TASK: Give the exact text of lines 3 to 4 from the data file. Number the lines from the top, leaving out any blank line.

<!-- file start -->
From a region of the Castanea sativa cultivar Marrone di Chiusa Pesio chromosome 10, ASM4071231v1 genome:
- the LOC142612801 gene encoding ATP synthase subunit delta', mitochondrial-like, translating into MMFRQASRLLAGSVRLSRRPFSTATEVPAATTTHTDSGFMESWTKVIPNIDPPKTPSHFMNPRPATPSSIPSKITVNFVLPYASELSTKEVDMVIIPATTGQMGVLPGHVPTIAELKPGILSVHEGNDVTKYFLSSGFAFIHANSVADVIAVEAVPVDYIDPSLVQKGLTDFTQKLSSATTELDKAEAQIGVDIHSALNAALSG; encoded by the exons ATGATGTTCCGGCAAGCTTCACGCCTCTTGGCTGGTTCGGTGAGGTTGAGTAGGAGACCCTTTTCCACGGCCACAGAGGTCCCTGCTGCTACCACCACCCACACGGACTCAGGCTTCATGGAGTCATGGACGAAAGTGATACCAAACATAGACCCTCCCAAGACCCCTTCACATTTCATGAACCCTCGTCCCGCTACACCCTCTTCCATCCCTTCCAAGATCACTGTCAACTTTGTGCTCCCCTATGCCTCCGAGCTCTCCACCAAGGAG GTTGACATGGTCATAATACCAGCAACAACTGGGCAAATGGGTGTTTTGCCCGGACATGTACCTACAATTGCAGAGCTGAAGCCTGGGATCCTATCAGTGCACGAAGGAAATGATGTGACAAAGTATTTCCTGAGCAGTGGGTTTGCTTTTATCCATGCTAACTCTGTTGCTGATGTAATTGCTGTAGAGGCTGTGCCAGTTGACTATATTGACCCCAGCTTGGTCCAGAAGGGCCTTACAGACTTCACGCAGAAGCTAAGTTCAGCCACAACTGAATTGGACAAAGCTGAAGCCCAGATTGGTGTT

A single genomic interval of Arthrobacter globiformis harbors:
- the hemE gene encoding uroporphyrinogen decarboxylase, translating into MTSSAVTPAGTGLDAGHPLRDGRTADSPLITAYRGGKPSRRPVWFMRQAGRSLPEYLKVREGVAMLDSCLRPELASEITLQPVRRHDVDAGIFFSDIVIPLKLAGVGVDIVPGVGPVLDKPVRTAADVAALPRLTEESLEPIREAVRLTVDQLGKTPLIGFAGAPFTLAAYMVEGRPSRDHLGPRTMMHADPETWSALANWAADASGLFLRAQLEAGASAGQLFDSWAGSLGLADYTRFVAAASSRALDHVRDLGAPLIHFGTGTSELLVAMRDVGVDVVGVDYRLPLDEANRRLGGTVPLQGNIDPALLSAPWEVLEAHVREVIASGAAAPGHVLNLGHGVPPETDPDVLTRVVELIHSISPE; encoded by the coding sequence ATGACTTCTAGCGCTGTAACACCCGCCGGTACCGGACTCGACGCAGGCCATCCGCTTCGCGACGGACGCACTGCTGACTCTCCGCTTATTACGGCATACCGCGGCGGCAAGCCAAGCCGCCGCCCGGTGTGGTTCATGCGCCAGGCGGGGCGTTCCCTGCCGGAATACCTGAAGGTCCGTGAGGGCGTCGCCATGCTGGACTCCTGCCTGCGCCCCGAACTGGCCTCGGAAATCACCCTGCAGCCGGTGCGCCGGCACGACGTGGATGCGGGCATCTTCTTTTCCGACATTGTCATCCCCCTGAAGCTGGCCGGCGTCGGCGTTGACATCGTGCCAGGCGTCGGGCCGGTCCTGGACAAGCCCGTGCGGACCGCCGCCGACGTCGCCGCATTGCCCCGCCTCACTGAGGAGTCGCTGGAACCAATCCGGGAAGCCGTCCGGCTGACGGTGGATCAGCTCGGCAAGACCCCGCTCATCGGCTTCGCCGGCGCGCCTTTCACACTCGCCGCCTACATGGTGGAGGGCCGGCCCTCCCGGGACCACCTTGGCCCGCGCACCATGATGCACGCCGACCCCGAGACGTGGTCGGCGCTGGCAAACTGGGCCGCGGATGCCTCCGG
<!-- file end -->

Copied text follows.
A single genomic interval of Arthrobacter globiformis harbors:
- the hemE gene encoding uroporphyrinogen decarboxylase, translating into MTSSAVTPAGTGLDAGHPLRDGRTADSPLITAYRGGKPSRRPVWFMRQAGRSLPEYLKVREGVAMLDSCLRPELASEITLQPVRRHDVDAGIFFSDIVIPLKLAGVGVDIVPGVGPVLDKPVRTAADVAALPRLTEESLEPIREAVRLTVDQLGKTPLIGFAGAPFTLAAYMVEGRPSRDHLGPRTMMHADPETWSALANWAADASGLFLRAQLEAGASAGQLFDSWAGSLGLADYTRFVAAASSRALDHVRDLGAPLIHFGTGTSELLVAMRDVGVDVVGVDYRLPLDEANRRLGGTVPLQGNIDPALLSAPWEVLEAHVREVIASGAAAPGHVLNLGHGVPPETDPDVLTRVVELIHSISPE; encoded by the coding sequence ATGACTTCTAGCGCTGTAACACCCGCCGGTACCGGACTCGACGCAGGCCATCCGCTTCGCGACGGACGCACTGCTGACTCTCCGCTTATTACGGCATACCGCGGCGGCAAGCCAAGCCGCCGCCCGGTGTGGTTCATGCGCCAGGCGGGGCGTTCCCTGCCGGAATACCTGAAGGTCCGTGAGGGCGTCGCCATGCTGGACTCCTGCCTGCGCCCCGAACTGGCCTCGGAAATCACCCTGCAGCCGGTGCGCCGGCACGACGTGGATGCGGGCATCTTCTTTTCCGACATTGTCATCCCCCTGAAGCTGGCCGGCGTCGGCGTTGACATCGTGCCAGGCGTCGGGCCGGTCCTGGACAAGCCCGTGCGGACCGCCGCCGACGTCGCCGCATTGCCCCGCCTCACTGAGGAGTCGCTGGAACCAATCCGGGAAGCCGTCCGGCTGACGGTGGATCAGCTCGGCAAGACCCCGCTCATCGGCTTCGCCGGCGCGCCTTTCACACTCGCCGCCTACATGGTGGAGGGCCGGCCCTCCCGGGACCACCTTGGCCCGCGCACCATGATGCACGCCGACCCCGAGACGTGGTCGGCGCTGGCAAACTGGGCCGCGGATGCCTCCGG